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What is a skin laceration?
A skin laceration, also known as skin tear, is a type of wound where the top layer of skin (epidermis) becomes separated from the deeper skin layers (dermis). Occasionally both layers will separate causing a deeper wound.
What can cause a skin laceration?
- Friction and shearing forces (rubbing together of the layers of skin)
- Trauma to your skin caused by a sharp object or by impact injury from a blunt object or force
Who gets skin lacerations?
Although anyone can get a skin laceration some groups of people are at higher risk:
- Frail older people with thinning skin
- People with very dry and fragile skin
- People who have been treated for a long time with a high doses of steroids (medication that thin the skin making it vulnerable to damage)
- People with poor nutrition and/or hydration which can cause the skin to break down more easily
What does a skin laceration look like?
Skin lacerations can vary in appearance depending on their size, depth and amount of skin that is lost. There is likely to be bleeding and some underlying structures such as fat, muscle or connective tissue may also be visible.
- Type 1: Minimal or no skin loss. Skin can be fully replaced over wound bed
- Type 2: Partial skin loss. Some skin can be replaced over the wound bed
- Type 3: Total skin loss. No skin available for replacement
How will my skin laceration be treated?
The main aim of the treatment is to ‘save’ as much of the damaged skin as possible and protect the surrounding skin. The clinician will try to bring the edges of the wound together as much as they can. This skin will then be secured with a dressing. The limb will be supported by dressings (i.e bandaging). The wound will then be left undisturbed for between two to seven days.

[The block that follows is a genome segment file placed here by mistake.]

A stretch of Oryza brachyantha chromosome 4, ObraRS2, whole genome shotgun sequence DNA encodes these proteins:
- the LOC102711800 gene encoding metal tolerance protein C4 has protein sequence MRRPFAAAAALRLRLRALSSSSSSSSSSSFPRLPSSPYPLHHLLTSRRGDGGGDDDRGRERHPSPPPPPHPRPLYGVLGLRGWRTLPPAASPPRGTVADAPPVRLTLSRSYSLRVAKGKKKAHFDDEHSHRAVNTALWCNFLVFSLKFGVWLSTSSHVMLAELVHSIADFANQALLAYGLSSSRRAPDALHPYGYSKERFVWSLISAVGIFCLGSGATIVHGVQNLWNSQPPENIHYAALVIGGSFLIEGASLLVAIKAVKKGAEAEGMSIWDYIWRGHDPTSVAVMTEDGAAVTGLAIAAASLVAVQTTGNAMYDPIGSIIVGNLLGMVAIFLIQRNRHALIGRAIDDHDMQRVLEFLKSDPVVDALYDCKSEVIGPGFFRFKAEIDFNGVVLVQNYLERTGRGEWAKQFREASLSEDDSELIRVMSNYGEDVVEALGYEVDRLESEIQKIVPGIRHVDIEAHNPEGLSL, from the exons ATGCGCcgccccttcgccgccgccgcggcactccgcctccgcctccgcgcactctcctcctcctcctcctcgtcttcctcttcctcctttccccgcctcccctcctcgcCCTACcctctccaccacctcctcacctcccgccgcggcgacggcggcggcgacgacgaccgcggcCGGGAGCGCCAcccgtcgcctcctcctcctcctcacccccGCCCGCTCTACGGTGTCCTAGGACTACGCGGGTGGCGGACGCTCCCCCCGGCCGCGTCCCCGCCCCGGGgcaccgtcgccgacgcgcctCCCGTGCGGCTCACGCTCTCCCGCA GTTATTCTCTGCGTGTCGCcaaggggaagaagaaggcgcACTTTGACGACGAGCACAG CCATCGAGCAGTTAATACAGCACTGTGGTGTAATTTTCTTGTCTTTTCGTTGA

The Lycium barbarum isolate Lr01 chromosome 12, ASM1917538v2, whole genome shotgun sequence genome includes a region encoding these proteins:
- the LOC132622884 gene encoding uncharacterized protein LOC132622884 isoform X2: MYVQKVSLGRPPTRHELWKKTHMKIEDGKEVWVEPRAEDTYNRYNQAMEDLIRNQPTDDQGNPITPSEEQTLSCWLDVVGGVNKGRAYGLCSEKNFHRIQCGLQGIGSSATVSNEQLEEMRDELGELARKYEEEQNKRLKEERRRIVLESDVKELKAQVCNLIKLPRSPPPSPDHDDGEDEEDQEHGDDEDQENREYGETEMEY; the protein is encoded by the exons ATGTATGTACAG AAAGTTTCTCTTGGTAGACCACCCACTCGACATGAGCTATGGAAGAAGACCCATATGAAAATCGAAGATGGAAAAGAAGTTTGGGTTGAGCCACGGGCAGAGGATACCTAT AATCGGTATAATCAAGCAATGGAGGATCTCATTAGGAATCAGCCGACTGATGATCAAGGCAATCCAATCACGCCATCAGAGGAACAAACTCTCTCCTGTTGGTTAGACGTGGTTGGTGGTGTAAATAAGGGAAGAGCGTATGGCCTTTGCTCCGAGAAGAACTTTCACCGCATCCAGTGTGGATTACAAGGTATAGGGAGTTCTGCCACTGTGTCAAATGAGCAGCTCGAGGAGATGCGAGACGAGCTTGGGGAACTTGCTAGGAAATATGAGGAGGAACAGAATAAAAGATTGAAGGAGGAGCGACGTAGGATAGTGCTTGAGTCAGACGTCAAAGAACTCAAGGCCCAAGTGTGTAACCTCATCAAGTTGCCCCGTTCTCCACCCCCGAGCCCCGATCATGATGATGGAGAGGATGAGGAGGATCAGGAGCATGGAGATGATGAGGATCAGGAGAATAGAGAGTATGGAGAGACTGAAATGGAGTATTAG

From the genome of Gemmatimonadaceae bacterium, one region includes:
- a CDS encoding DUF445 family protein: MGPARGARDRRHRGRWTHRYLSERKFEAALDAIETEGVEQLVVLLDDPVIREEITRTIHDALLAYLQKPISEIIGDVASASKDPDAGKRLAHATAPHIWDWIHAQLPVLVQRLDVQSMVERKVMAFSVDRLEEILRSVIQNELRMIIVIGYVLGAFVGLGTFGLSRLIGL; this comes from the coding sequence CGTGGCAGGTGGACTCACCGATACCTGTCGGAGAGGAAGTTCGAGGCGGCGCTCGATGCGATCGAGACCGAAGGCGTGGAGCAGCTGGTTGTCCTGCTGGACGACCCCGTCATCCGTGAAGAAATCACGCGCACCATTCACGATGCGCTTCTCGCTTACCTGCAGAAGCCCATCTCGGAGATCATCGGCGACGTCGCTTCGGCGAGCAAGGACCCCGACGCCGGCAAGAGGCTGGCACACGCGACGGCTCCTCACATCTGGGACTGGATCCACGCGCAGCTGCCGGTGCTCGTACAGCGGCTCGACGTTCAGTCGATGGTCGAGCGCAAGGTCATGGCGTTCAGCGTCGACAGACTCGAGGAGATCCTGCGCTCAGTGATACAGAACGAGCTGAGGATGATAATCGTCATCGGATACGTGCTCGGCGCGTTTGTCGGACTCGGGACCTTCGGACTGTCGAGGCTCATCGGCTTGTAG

How long will my wound take to heal?
Varying factors influence healing time, and for this reason it is difficult to offer a time frame. Age, smoking, blood supply, diet, medical conditions, size and depth of wound all play a part in healing length. Each person and wound is different and is assessed and treated based on individualised wound assessments.
What can I do to help my skin laceration heal?
- Keep the dressing dry and clean and away from areas where pet hair is present
- Eat a balanced healthy diet with plenty of protein (see eating to heal leaflet for further information)
- Elevate the limb to reduce swelling and improve venous return
- Attend all given medical appointments and follow medical advice given (e.g showering wound when appropriate)
- Regular dressing changes help to reduce the chances of infection, maintain the health of the surrounding skin and ensure the appropriate dressings are used on a continuously changing wound bed
What can I do to help prevent a skin laceration from happening?
- Look after your skin
- Regular cleansing of skin
- Avoid the use of soap which can dry your skin too much. Rinse it off well
- Use pH friendly soap (e.g Sanex, Nivea, E45)
- Pat skin dry, rather than rubbing
- Apply creams and lotions to moisturise and rehydrate skin
- Eat a healthy balanced diet and drink plenty of water to stay hydrated
- Observe your skin and report any concerns to a health care professional
- Wearing long trousers rather than shorts or skirts also offers an additional layer of protection against lacerations
Who can I contact for further information or advice?
For further information and advice please email the Plastic Surgery team: email@example.com.
This information is intended for patients receiving care in Brighton & Hove or Haywards Heath.
The information here is for guidance purposes only and is in no way intended to replace professional clinical advice by a qualified practitioner.